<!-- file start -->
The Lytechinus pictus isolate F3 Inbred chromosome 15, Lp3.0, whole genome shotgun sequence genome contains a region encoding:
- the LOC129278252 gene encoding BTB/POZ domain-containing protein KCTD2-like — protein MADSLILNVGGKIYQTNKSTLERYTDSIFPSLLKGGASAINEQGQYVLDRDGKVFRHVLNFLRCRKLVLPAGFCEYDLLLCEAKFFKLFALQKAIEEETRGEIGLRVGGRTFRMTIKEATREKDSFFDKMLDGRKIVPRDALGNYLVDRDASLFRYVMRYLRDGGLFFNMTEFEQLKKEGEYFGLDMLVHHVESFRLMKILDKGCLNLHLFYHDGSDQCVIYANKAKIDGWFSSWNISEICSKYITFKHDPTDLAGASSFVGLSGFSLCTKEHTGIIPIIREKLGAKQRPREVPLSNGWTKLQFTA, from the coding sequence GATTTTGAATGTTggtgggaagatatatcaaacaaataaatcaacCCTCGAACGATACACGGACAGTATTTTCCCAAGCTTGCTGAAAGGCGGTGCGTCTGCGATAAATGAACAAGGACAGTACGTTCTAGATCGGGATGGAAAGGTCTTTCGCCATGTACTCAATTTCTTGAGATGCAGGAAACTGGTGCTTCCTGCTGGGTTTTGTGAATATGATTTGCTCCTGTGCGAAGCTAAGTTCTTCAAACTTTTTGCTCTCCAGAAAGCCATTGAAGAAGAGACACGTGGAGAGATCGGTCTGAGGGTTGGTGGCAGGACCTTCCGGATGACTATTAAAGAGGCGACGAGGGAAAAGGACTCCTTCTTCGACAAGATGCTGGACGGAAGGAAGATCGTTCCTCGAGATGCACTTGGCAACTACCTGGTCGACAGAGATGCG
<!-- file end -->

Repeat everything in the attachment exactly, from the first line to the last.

The Lytechinus pictus isolate F3 Inbred chromosome 15, Lp3.0, whole genome shotgun sequence genome contains a region encoding:
- the LOC129278252 gene encoding BTB/POZ domain-containing protein KCTD2-like — protein MADSLILNVGGKIYQTNKSTLERYTDSIFPSLLKGGASAINEQGQYVLDRDGKVFRHVLNFLRCRKLVLPAGFCEYDLLLCEAKFFKLFALQKAIEEETRGEIGLRVGGRTFRMTIKEATREKDSFFDKMLDGRKIVPRDALGNYLVDRDASLFRYVMRYLRDGGLFFNMTEFEQLKKEGEYFGLDMLVHHVESFRLMKILDKGCLNLHLFYHDGSDQCVIYANKAKIDGWFSSWNISEICSKYITFKHDPTDLAGASSFVGLSGFSLCTKEHTGIIPIIREKLGAKQRPREVPLSNGWTKLQFTA, from the coding sequence GATTTTGAATGTTggtgggaagatatatcaaacaaataaatcaacCCTCGAACGATACACGGACAGTATTTTCCCAAGCTTGCTGAAAGGCGGTGCGTCTGCGATAAATGAACAAGGACAGTACGTTCTAGATCGGGATGGAAAGGTCTTTCGCCATGTACTCAATTTCTTGAGATGCAGGAAACTGGTGCTTCCTGCTGGGTTTTGTGAATATGATTTGCTCCTGTGCGAAGCTAAGTTCTTCAAACTTTTTGCTCTCCAGAAAGCCATTGAAGAAGAGACACGTGGAGAGATCGGTCTGAGGGTTGGTGGCAGGACCTTCCGGATGACTATTAAAGAGGCGACGAGGGAAAAGGACTCCTTCTTCGACAAGATGCTGGACGGAAGGAAGATCGTTCCTCGAGATGCACTTGGCAACTACCTGGTCGACAGAGATGCG